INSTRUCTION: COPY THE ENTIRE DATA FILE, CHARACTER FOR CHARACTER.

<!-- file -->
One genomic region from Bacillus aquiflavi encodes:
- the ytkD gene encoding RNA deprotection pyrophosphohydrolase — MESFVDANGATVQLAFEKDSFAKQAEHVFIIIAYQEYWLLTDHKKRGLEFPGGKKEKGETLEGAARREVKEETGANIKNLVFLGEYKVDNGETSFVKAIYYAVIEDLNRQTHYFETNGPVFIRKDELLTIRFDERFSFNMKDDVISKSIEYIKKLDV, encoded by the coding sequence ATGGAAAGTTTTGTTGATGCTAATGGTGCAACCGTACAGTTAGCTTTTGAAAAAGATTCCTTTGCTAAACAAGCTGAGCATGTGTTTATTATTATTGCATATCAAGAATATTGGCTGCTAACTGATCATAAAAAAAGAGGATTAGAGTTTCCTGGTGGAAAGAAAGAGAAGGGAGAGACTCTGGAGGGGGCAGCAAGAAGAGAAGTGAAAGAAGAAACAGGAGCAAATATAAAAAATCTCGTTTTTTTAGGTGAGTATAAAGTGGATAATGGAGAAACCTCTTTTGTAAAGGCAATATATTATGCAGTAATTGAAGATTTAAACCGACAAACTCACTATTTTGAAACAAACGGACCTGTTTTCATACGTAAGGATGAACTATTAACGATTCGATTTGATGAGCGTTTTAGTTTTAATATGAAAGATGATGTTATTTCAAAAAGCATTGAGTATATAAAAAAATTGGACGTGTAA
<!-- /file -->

One genomic region from Bacillus aquiflavi encodes:
- the ytkD gene encoding RNA deprotection pyrophosphohydrolase — MESFVDANGATVQLAFEKDSFAKQAEHVFIIIAYQEYWLLTDHKKRGLEFPGGKKEKGETLEGAARREVKEETGANIKNLVFLGEYKVDNGETSFVKAIYYAVIEDLNRQTHYFETNGPVFIRKDELLTIRFDERFSFNMKDDVISKSIEYIKKLDV, encoded by the coding sequence ATGGAAAGTTTTGTTGATGCTAATGGTGCAACCGTACAGTTAGCTTTTGAAAAAGATTCCTTTGCTAAACAAGCTGAGCATGTGTTTATTATTATTGCATATCAAGAATATTGGCTGCTAACTGATCATAAAAAAAGAGGATTAGAGTTTCCTGGTGGAAAGAAAGAGAAGGGAGAGACTCTGGAGGGGGCAGCAAGAAGAGAAGTGAAAGAAGAAACAGGAGCAAATATAAAAAATCTCGTTTTTTTAGGTGAGTATAAAGTGGATAATGGAGAAACCTCTTTTGTAAAGGCAATATATTATGCAGTAATTGAAGATTTAAACCGACAAACTCACTATTTTGAAACAAACGGACCTGTTTTCATACGTAAGGATGAACTATTAACGATTCGATTTGATGAGCGTTTTAGTTTTAATATGAAAGATGATGTTATTTCAAAAAGCATTGAGTATATAAAAAAATTGGACGTGTAA